Let's start with making a distinction: there is a great volume of music that we can work to comprehend, and there is a more elusive body within the body of music that it is best to apprehend. The first, of course, is a conscious understanding; the second, one of emotional understanding more appropriate, perhaps, to sacred works. That Churchscapes fits into the broad category of sacred music is not a point of contention. By performing in the churches of his homeland Fripp aligns with the performance spaces of John Tavener; in Estonia, with the performance spaces of Arvo Pärt. The word "passion" – so readily appropriated by any and every obsessive who feel passion about their dishwashing liquid; while corporations express their passion about your potential and the government watches the dead pile up as Bush presses his culture of life, with presidential passion – has obviously lost the intricacy of the original meaning. With more than one evensong for his rack of Eventides, Fripp remembers that its original meaning is to suffer, to sacrifice – each a key tenet of the Western Canon.
Consequently, the music of Churchscapes dutifully avoids the typically glossy, sunny, enthusiastic or merely derivative excrescences of the Jesus rock (no real chance it would not have, just wanted to use the phrase "the Jesus rock" in here somewhere) and smartly forgoes the current fad for doing whatever you like in the name of, rather than doing what the so-called Namer asks of you. Latent in much of the soundscapes work – in particular "That Which Passes" and "Love Cannot Bear" – Fripp seems to be owning up here that much of the yearning, sorrow and doubt flowing from his fingers belongs to the sacred, or at least his sense of it, instead of solely to the club / small venue auditoriums of the Soundscapes series. Unfortunately, acoustically, Churchscapes does not sound very different than Soundscapes. Comparing this recording with Pärt's "Kanon Pokajanen" recorded down the street at the Niguliste Church would lead the listener to think that the acoustics of the church were not employed in the recording. If true, it is an odd decision to exclude the church acoustics since the soundscape amplification is typically so well-tuned to its environment and since such acoustics have traditionally played such a central role in Western sacred musics. But the fact that these venues are so far outside the popular music and rock streams does both Fripp and the music credit because, driven by the fantastical being of your choice or not, genuine sacred music has managed to set down a rigorous set of specs and traditions that define it perhaps more closely than many other Western forms. What happens with Churchscapes that does not happen with John Tavener or Arvo Pärt is that we now have a composer / performer adding not just contemporary compositional technique and gesture to this genre, but also adding improvisation and technology to the, no pun intended, lexicon of sacred works in direct and immediate ways.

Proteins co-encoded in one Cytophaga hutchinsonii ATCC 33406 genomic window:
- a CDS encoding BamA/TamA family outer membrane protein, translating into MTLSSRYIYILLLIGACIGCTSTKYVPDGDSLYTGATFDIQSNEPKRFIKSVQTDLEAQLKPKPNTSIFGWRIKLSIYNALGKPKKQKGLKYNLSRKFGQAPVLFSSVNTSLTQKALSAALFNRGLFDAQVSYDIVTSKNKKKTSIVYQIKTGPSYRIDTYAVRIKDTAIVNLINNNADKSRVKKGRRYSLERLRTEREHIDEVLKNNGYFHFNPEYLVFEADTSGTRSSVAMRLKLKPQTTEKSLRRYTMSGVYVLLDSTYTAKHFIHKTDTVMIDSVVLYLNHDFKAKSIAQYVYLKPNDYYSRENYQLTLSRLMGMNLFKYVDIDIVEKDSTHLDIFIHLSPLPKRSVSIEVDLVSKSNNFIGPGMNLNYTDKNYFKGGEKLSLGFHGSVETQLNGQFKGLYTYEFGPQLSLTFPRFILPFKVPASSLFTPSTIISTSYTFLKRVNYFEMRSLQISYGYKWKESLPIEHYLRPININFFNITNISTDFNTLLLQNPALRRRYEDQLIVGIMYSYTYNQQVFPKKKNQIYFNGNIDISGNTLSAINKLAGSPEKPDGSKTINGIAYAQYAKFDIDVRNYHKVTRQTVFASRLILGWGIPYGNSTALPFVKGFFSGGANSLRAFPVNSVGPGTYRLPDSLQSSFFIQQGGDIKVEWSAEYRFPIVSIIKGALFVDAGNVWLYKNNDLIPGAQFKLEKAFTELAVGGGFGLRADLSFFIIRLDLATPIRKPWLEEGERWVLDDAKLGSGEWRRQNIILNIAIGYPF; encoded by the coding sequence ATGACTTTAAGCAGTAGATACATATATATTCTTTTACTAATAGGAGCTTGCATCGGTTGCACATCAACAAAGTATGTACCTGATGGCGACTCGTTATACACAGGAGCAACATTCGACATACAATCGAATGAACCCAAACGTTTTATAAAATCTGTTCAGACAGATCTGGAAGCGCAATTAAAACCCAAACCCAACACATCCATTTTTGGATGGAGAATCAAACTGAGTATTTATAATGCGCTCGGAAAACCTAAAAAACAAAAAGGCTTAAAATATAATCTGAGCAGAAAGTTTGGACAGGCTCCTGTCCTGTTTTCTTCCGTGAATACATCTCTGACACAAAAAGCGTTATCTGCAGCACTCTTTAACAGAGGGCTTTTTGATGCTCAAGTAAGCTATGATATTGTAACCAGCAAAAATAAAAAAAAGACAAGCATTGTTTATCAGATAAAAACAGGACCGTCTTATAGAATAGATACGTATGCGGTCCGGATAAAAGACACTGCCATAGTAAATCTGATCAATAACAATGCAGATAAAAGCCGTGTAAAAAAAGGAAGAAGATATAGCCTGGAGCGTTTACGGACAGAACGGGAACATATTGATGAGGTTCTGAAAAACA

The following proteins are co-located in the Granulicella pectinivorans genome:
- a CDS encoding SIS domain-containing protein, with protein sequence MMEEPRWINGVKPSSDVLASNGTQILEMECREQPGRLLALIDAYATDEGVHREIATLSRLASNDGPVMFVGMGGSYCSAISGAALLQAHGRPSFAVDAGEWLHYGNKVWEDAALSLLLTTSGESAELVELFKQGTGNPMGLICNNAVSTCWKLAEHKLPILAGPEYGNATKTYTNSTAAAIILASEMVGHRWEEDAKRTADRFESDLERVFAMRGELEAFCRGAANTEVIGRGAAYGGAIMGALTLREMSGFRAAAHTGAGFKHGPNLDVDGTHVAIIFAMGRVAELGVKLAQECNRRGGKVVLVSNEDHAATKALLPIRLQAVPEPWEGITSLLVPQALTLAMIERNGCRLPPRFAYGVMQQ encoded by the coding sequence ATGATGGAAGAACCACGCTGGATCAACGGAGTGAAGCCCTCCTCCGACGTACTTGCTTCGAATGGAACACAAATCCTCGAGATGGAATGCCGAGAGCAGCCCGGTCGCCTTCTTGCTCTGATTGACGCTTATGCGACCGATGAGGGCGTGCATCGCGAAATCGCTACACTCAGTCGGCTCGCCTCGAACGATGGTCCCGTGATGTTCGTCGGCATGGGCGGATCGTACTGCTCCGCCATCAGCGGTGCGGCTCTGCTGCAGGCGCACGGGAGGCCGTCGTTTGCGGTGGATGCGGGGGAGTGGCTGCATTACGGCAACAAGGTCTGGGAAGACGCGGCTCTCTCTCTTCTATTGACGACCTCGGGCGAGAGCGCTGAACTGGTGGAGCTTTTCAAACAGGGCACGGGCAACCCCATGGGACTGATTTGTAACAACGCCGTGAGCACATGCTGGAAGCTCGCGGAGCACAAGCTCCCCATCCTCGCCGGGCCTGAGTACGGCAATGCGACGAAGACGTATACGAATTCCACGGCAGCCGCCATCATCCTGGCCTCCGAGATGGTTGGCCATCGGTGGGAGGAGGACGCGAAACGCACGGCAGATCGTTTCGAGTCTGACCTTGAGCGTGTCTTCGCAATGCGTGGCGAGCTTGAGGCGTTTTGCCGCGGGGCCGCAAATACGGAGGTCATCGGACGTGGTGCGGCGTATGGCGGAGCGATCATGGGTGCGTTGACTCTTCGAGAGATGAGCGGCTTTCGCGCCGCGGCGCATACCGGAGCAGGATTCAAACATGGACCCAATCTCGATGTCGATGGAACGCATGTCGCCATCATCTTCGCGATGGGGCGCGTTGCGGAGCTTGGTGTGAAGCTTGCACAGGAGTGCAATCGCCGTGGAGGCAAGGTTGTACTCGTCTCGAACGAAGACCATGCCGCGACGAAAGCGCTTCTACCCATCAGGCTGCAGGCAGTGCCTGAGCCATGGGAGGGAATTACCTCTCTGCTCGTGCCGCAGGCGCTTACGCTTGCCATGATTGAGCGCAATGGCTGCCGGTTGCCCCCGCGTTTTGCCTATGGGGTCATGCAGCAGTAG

To varying degrees the ten interrelated tracks take the open loop into account, and there is surely no more appropriate or fatalistic system. Fripp is able to voice a number of instruments and there's less a sense of guitar-only here than in other soundscapes. He even seems to quote fragments of "Starless" at one point, then proceeds with the deconstruction of what is one of his purest and most melodic passages into a shimmering intersection of the formed and formless. Other instances reveal a welcome, gapped openness, as plectrum bell-like events coalesce into pattern and are allowed the long declines of Eventide's 80+ second delay lines into absolute and undisturbed silence, making for a fitting resolution to the carefully arc'd complexities that precede. Surely different from the Soundscapes series, but in some ways not quite different enough.
1. Threshold Bells: St. Paul's
2. At The End Of Time: St. Paul's
3. Evensong: Tallinn
4. Evensong Coda: Tallinn
5. At The End Of Time: Broad Chalke
6. Evensong: Viljandi
7. Evensong coda: Viljandi
8. Future Shift: Haapsalu
9. Evensong: Haapsalu
10. Evensong Coda: Haapsalu